colony deaths might also be related to such factors as pesticide contact, as well as
exposure to viral diseases and Varroa. Inappropriate statistical methods were used, which serve to twist against conclusions that might
otherwise have been drawn. In this way,
true causes of honey bee colony deaths (or suggested causal relationship) could be disguised.
- The authors claim
that Varroa is “the dominant killer of honey bee colonies during winter”.
However, the relationship between autumn Varroa infestation and
winter-mortality is depicted by a misleading graph, without legend, that
obscures the uncertainty of the relationship.
It looks like the authors are determined to pin the blame to an
isolated cause, namely Varroa (which would of course, deflect attention away
from pesticides and associated diseases due to reduced immunity and harming of the
proper functioning of the colony). In order to support their argument, the authors present the information in a
- The main flaw: The
authors are either unaware of the most basic principles of epidemiology or
appear to be deliberately confusing statistical association for causality in
order to reach preconceived conclusions not supported by the underlying data or
the methods used to collect them.
In other words, data is being misused in such a way that it simply
supports a preferred argument, and yet that argument is not in reality,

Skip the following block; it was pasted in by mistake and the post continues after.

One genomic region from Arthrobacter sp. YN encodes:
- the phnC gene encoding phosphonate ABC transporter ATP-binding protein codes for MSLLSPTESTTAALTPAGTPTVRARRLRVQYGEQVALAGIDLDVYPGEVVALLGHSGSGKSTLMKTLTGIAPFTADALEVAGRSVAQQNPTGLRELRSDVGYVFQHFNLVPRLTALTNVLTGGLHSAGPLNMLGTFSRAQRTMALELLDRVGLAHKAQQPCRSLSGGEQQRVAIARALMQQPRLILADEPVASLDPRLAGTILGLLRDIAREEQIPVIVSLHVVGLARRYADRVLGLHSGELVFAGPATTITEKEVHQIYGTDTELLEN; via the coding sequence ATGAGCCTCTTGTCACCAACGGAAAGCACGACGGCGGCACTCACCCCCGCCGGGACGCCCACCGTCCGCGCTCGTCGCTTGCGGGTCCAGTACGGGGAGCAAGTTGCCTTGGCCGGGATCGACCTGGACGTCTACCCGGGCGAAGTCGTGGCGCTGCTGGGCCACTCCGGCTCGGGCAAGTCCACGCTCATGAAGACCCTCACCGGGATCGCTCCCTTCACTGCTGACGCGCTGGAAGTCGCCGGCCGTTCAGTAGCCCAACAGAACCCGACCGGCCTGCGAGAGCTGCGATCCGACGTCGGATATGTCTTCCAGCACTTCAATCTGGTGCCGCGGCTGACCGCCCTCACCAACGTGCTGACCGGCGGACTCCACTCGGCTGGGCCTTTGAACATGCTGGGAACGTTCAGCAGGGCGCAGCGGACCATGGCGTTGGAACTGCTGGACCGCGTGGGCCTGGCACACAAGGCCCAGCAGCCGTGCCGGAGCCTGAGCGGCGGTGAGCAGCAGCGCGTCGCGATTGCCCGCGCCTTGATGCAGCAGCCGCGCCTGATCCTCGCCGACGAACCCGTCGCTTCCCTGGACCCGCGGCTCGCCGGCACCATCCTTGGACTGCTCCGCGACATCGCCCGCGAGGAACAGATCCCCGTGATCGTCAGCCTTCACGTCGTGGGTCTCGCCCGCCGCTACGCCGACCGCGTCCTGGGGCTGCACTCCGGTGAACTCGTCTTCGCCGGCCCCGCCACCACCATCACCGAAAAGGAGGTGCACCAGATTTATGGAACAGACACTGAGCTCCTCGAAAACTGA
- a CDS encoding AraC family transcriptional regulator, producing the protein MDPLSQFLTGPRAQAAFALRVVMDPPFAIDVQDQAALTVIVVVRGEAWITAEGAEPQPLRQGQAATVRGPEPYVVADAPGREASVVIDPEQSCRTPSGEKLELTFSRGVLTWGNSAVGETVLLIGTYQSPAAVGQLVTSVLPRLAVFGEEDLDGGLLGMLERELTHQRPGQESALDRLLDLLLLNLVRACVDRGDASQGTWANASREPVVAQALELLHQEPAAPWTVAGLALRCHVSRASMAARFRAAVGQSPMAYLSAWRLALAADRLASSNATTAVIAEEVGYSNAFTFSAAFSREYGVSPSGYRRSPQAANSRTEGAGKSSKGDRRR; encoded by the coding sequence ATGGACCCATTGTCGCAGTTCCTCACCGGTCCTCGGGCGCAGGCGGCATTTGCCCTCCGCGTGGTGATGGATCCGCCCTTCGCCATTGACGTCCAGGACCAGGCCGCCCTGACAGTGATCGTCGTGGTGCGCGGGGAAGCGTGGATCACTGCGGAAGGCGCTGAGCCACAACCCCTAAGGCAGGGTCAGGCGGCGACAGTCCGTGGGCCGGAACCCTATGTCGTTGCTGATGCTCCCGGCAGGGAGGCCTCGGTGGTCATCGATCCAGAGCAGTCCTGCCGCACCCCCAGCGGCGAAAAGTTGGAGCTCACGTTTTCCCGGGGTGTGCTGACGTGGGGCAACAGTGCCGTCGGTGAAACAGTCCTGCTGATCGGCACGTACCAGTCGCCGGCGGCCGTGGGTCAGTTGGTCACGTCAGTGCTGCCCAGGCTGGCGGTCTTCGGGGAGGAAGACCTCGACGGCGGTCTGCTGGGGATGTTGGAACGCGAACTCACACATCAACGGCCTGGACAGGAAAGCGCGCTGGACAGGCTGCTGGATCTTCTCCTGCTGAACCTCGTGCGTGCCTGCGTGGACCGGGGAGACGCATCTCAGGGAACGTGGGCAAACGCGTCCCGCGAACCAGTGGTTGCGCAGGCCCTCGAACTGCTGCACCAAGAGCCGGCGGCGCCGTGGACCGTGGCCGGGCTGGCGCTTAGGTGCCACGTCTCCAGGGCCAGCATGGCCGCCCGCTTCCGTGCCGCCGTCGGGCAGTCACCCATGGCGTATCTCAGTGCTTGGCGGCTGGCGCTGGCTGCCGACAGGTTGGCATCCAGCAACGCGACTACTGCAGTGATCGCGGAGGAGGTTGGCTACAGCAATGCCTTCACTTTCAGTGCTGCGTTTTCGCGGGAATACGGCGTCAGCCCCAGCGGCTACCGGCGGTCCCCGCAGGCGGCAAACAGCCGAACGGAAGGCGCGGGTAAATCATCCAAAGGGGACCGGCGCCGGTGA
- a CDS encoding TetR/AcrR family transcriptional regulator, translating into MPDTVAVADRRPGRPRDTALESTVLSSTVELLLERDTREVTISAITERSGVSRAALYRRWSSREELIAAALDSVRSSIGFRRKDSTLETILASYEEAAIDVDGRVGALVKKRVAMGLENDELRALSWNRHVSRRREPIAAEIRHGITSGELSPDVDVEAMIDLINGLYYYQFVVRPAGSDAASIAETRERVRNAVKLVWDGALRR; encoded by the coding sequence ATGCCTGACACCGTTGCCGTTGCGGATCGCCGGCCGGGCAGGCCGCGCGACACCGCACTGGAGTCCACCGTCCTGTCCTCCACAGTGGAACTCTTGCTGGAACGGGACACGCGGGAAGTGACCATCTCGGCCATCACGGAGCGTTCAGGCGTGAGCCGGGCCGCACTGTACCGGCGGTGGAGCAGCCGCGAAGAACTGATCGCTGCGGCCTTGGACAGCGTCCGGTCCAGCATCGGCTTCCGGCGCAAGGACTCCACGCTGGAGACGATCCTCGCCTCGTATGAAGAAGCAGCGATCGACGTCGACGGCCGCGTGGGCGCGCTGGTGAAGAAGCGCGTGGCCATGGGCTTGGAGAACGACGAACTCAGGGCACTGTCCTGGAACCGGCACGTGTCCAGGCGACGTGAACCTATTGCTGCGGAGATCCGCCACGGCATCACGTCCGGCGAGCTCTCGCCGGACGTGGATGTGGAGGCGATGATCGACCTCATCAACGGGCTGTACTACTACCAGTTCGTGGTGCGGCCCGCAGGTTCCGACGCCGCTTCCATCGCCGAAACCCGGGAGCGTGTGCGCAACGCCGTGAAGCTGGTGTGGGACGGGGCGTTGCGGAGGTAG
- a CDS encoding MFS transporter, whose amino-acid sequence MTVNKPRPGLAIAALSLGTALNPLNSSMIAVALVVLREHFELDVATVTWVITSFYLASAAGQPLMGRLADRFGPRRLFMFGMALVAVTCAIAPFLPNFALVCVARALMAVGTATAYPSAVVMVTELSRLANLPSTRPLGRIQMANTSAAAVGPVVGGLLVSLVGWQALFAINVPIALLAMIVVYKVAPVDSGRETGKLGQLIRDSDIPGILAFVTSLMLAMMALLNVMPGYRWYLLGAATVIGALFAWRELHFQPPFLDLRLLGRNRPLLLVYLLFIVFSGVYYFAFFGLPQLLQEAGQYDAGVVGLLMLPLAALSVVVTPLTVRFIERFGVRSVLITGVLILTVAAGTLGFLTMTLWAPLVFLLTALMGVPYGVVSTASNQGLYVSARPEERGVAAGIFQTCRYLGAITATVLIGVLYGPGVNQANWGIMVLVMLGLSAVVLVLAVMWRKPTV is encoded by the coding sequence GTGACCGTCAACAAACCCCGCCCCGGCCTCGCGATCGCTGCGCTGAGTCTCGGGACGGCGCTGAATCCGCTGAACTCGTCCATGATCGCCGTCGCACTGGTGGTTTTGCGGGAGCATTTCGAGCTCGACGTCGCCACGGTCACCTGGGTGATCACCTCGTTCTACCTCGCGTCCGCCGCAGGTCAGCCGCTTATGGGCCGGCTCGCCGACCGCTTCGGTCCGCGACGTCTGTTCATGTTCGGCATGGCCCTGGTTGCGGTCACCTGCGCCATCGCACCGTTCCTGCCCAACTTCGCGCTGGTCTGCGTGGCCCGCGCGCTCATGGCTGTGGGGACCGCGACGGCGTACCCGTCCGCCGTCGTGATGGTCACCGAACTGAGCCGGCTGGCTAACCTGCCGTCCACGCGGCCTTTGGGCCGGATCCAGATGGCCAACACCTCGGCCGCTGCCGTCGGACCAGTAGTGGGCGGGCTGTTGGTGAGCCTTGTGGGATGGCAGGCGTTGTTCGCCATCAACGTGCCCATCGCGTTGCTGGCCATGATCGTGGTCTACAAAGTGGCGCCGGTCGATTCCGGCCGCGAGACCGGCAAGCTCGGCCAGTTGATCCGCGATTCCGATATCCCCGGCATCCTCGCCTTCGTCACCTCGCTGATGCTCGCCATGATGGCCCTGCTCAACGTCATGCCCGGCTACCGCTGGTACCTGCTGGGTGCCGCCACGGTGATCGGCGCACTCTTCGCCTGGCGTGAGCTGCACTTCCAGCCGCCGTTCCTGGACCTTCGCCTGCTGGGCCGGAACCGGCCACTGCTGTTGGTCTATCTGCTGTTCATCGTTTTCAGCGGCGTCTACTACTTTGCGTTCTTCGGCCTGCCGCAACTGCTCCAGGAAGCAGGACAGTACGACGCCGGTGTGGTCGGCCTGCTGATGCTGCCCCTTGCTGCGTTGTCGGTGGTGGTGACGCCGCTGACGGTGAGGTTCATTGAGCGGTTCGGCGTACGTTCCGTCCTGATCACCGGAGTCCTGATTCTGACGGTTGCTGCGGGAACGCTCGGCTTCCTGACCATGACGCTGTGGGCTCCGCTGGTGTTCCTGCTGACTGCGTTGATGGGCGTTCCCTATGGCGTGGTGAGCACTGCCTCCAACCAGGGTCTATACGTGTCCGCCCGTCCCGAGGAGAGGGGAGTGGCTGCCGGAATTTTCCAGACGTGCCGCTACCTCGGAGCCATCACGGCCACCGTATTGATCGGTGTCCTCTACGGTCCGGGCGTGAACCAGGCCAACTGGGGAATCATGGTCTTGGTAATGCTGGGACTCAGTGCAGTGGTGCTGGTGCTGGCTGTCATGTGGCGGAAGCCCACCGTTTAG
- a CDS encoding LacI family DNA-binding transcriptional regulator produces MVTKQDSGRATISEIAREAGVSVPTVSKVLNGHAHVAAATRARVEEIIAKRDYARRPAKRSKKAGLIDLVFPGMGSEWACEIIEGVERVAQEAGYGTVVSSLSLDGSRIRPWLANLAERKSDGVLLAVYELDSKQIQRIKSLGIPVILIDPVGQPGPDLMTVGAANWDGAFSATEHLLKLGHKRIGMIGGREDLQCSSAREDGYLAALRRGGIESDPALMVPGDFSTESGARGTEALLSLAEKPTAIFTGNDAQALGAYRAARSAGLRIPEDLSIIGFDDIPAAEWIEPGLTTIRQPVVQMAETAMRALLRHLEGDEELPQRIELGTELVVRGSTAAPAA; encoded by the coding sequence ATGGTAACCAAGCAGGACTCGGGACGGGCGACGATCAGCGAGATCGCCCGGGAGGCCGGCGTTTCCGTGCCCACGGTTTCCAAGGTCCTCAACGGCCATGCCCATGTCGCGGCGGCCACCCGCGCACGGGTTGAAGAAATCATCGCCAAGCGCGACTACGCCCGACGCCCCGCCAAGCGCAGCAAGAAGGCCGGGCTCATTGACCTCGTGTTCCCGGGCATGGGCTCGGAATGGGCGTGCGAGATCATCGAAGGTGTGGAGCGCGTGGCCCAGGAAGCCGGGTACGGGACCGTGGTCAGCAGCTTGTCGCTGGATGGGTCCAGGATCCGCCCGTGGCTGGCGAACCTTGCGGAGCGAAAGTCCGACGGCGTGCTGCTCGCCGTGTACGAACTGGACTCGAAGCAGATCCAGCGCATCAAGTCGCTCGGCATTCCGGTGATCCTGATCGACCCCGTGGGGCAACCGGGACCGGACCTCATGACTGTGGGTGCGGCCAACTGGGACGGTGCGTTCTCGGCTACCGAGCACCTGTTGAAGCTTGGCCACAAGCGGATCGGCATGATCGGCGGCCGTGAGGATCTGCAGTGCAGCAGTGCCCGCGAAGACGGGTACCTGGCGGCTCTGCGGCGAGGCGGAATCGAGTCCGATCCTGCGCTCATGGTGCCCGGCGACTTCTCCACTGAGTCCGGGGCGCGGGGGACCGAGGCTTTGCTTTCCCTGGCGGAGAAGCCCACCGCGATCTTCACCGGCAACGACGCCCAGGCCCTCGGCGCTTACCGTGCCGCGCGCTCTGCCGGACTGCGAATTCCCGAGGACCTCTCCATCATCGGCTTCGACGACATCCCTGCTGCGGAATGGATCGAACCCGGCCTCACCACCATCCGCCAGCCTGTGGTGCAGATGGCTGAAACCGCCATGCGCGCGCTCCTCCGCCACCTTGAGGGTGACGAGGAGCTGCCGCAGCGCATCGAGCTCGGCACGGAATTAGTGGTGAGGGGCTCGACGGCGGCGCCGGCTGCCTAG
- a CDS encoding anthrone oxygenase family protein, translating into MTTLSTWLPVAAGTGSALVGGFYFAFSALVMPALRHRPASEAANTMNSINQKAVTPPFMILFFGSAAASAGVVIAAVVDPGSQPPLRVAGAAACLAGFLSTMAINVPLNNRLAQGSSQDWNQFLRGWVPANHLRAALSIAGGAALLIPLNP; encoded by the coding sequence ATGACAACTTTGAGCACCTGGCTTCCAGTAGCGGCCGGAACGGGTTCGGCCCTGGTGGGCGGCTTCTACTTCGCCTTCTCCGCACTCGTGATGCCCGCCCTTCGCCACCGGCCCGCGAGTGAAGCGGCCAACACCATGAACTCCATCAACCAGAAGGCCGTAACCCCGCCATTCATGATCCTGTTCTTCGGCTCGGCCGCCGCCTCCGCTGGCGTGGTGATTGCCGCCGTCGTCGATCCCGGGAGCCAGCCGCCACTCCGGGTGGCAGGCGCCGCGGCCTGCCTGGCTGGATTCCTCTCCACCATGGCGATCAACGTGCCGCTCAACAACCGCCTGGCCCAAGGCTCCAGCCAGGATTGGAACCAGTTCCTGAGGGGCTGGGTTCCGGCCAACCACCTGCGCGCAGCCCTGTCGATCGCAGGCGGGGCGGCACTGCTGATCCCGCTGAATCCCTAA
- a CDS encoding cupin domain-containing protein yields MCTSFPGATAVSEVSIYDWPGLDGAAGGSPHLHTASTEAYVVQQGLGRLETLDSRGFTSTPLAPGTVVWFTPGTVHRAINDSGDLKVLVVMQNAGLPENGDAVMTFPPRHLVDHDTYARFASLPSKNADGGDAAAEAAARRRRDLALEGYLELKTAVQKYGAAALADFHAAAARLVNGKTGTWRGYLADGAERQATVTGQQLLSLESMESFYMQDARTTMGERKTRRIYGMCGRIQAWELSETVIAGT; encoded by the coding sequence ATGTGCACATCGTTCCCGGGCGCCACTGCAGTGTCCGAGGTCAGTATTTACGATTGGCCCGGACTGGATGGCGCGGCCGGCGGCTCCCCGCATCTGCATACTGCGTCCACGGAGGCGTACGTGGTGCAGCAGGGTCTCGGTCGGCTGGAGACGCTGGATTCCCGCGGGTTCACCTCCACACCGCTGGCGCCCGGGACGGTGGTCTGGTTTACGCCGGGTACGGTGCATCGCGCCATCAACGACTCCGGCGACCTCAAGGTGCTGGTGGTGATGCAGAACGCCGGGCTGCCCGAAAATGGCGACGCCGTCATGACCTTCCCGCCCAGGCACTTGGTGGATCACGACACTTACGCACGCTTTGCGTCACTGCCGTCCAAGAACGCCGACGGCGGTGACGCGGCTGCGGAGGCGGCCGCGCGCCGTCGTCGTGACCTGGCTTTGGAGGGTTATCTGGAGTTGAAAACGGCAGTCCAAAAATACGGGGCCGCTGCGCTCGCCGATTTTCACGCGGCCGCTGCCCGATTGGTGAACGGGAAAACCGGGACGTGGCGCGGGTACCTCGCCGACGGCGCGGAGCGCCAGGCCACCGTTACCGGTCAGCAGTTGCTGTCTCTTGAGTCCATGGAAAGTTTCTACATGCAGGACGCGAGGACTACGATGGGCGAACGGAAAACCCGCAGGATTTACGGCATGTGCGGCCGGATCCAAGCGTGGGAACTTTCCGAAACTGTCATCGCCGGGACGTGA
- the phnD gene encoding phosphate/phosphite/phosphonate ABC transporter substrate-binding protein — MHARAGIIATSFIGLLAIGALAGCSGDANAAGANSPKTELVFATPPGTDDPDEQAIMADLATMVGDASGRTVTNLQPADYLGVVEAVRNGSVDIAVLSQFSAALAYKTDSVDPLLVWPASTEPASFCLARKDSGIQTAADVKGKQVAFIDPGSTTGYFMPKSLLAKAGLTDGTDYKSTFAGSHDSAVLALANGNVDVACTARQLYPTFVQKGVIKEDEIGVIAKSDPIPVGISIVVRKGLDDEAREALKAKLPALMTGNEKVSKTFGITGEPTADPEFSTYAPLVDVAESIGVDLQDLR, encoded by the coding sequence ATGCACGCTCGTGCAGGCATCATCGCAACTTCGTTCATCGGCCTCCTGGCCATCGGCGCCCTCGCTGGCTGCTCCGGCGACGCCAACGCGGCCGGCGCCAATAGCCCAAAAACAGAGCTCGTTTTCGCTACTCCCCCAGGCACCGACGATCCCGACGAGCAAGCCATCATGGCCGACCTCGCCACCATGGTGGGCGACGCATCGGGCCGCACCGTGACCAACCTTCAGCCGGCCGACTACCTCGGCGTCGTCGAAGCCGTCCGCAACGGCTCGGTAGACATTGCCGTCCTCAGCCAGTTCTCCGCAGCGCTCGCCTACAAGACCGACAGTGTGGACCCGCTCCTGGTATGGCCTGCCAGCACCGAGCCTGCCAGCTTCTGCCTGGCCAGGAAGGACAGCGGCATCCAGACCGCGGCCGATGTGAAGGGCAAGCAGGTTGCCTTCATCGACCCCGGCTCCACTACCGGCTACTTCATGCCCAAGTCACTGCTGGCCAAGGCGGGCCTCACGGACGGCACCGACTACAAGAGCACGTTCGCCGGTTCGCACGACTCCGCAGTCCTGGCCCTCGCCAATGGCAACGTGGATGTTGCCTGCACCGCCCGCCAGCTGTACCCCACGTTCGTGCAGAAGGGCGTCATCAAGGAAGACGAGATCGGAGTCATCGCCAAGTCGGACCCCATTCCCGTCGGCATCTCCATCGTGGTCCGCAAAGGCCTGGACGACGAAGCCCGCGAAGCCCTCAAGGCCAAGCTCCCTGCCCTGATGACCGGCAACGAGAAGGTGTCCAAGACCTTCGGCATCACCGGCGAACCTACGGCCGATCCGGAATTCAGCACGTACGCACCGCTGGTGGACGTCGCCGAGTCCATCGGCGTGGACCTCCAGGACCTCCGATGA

supported by the data.
viruses were investigated qualitatively. The presence of Deformed Wing Virus
(DWV) and Acute Bee Paralysis Virus (ABPV) was significantly associated with
winter mortality. The authors misinterpret these observations as effects rather
than statistical associations, resulting in the unsubstantiated claim
that “pests and pathogens” (Varroa and viruses) are the main causes of winter
By presenting the data as ‘effects’
(i.e. result/consequence/cause) rather than ‘associations’, the authors can
imply that DWV and ABPV are the singular causes of winter honey bee colony death. This helps to deflect attention from the reason DWV and ABPV might be present
in the first place.
However, if we refer to ‘associations’, we
immediately look to common ‘partners’ within the association, and begin asking
questions. For example, were there any associations
between pesticide contamination and diseases in dead honey bee colonies?
aspects of the study which related to pesticides were handled superficially. In
particular, with few exceptions, no numerical results for pesticides in bee
bread were reported. Moreover, the pesticide-profiles (names and concentrations
of pesticides in bee bread and pesticide-treated crops in the vicinity) of
individual monitoring apiaries were not revealed. Assessment of potential
negative effects was based solely on LD50 values, whereas synergistic and sub-lethal
or chronic effects of pesticides were not discussed. This creates the
impression that the study was designed to exclude pesticides from the picture
and to exonerate the systemic neonicotinoids from all suspicion of involvement
in the bee colony losses.